The resins are emulsified in water at from 50° to 100° C. Up to a total of 20 percent of organic auxiliary solvents, such as butanol or monoethylene glycol monobutyl ethers, can be used. The water used in the emulsification will contain sufficient organic or inorganic nitrogen base, such as triethylamine or ammonia, to neutralize 50 to 100 percent of the free carboxy groups of the resin.
The products produced according to the process of the invention are to form the base for air-drying water-dilutable paints prepared according to known methods. The paints may also be force-dried at temperatures of up to about 80° C. The products can also be formulated into stoving paints. In the latter case small quantities of amine resins are added to the paint as additional crosslinkers.
The following examples illustrate the process of the invention. Parts are by weight. The values stated for the intrinsic viscosity were measured in chloroform at 20° C. Phenol formaldehyde condensates used in the examples are as follows:
PK 1: 1 mol of p-tert. butylphenol and 2.1 moles of formaldehyde are reacted in known manner in an alkaline medium to provide a resol having an average of 1.9 moles of methylol groups in the molecule.
PK 2: A nonylphenol resol containing about 2 mols of methylol groups per molecule is prepared in known manner.
PK 3: A resol of 3 mols of p-tert. butylphenol, 1 mol of Bisphenol A, and 10 mols of formaldehyde is prepared in known manner to provide a resin with a methylol functionality of 2.2.
In a suitable reaction vessel, 320 parts of PEG with an average molecular weight of 1500, 200 parts PK 1 and 20 parts linseed oil fatty acid are reacted under the protection of inert gas for 80 minutes at 120° C. About 30 parts water is distilled off during the reaction. Thereafter, 900 parts tung oil are added and the temperature is raised to 200° C. After 75 minutes the reaction is finished.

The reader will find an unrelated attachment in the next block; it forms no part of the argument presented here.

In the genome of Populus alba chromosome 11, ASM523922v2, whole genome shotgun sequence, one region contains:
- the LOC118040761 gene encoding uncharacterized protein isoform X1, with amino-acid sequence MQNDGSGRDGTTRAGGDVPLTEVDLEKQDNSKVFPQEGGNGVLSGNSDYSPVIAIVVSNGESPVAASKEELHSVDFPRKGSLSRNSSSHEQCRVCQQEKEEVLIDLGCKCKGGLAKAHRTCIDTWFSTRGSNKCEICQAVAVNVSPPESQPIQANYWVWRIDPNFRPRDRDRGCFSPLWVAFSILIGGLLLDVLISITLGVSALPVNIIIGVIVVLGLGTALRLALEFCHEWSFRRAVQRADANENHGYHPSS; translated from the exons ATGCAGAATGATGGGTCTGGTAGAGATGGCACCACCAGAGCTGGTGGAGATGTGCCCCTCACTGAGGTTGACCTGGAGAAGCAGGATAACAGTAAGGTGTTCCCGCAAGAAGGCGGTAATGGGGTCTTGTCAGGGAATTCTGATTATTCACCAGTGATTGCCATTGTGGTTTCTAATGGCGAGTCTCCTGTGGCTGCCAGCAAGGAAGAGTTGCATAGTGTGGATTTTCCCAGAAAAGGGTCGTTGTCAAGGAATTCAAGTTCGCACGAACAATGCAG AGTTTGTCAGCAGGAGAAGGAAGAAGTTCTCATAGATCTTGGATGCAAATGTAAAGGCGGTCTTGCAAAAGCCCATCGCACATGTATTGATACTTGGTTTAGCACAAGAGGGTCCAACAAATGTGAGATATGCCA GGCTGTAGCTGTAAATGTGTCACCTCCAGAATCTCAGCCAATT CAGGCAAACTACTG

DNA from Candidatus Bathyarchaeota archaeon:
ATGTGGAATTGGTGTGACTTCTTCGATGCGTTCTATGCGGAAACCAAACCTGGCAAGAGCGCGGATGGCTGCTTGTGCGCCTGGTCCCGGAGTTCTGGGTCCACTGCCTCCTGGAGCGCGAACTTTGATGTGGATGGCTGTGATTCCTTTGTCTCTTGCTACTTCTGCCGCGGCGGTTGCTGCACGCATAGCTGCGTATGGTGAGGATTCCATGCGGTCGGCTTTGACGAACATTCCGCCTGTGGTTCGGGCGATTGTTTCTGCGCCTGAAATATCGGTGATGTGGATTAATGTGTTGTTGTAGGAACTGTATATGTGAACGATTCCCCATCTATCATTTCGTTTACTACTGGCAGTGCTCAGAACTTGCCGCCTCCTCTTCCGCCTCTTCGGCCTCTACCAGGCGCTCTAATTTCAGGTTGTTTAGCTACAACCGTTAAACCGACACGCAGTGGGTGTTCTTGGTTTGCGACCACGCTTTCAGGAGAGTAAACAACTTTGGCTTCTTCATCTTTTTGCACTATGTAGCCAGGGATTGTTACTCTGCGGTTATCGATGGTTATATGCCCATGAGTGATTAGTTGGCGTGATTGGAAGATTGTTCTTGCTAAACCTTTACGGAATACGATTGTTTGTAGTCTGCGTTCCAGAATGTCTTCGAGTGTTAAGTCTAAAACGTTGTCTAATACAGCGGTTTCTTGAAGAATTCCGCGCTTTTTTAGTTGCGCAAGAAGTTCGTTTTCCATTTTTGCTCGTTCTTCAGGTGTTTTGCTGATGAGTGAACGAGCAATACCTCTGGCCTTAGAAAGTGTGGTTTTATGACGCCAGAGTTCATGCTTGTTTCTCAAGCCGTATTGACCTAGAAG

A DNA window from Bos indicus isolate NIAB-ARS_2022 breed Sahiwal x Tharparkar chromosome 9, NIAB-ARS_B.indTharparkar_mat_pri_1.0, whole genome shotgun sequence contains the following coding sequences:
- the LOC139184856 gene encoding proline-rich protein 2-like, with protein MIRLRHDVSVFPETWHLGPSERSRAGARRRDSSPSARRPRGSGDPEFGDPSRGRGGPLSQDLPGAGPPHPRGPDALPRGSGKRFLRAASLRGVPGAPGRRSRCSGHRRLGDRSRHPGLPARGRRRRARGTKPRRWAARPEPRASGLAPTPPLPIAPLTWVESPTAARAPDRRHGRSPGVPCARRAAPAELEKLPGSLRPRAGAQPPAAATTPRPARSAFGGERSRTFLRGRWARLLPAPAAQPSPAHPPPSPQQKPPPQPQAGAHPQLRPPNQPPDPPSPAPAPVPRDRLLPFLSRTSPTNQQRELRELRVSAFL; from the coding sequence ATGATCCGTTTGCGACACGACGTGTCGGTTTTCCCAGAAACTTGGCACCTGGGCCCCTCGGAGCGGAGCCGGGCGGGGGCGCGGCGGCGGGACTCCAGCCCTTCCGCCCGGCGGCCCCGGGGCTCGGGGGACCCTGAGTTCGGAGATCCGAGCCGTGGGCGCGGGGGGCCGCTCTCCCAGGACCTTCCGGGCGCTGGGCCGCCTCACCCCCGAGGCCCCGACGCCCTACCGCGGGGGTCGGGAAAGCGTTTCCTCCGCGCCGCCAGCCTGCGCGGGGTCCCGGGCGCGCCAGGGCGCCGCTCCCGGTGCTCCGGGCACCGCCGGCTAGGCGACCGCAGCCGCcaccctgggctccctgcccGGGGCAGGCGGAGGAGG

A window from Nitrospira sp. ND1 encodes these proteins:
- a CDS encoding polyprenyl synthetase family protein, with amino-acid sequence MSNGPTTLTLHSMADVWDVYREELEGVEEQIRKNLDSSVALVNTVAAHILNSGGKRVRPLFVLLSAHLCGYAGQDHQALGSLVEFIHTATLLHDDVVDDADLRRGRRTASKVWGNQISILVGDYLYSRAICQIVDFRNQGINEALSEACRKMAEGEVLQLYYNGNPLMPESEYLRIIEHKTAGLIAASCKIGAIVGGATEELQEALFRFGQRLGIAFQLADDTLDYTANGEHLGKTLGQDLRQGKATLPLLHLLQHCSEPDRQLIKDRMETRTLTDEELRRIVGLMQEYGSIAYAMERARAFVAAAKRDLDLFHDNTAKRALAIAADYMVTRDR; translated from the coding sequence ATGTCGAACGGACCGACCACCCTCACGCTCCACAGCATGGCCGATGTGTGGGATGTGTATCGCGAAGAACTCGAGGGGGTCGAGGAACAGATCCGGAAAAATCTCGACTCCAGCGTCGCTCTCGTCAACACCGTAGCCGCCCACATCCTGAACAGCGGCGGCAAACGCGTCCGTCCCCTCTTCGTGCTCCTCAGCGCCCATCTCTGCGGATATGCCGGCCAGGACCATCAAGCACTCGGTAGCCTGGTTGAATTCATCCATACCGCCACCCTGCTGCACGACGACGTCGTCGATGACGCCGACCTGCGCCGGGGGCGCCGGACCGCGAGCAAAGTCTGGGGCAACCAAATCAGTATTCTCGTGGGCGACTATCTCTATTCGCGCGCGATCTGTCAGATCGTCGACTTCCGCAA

282 parts of the above intermediate product are reesterified at 240° C. for 90 minutes in a resin reactor equipped for azeotropic distillation with 210 parts p-tert. butylbenzoic acid, 190 parts pentaerythritol, 76 parts linseed oil fatty acid and 0.4 parts lead octoate (10% metal) and 0.4 parts calcium octoate (4% metal). Upon addition of 160 parts phthalic anhydride and 40 parts tetrahydrophthalic anhydride the esterification is continued at 200° C. with azeotropic distillation (xylene) until an acid number of 25 mg KOH/g is reached. After distillation of the entraining agent the esterification is ended with the product having an acid number of 20 mg KOH/g and an intrinsic viscosity of 9 ml/g. The alkyd resin is diluted to a solids content of 90 percent with ethylene glycol monobutylether (BUGL) and, at 60° C. with vigorous stirring, 30 parts triethylamine and 1260 parts deionized water are added during a period of from 15 to 20 minutes. The resultant transparent thixotropic emulsion has a solids content of 40 percent and a pH-value of 8.5.
Following the procedures of Example 1, the following resins and emulsions therefrom are prepared. In the first step the oil (of step 2) can be present during the etherification without any change in the properties of the final product; however, the concentration of the catalysts has to be considered. The concentration of catalysts is given in parentheses.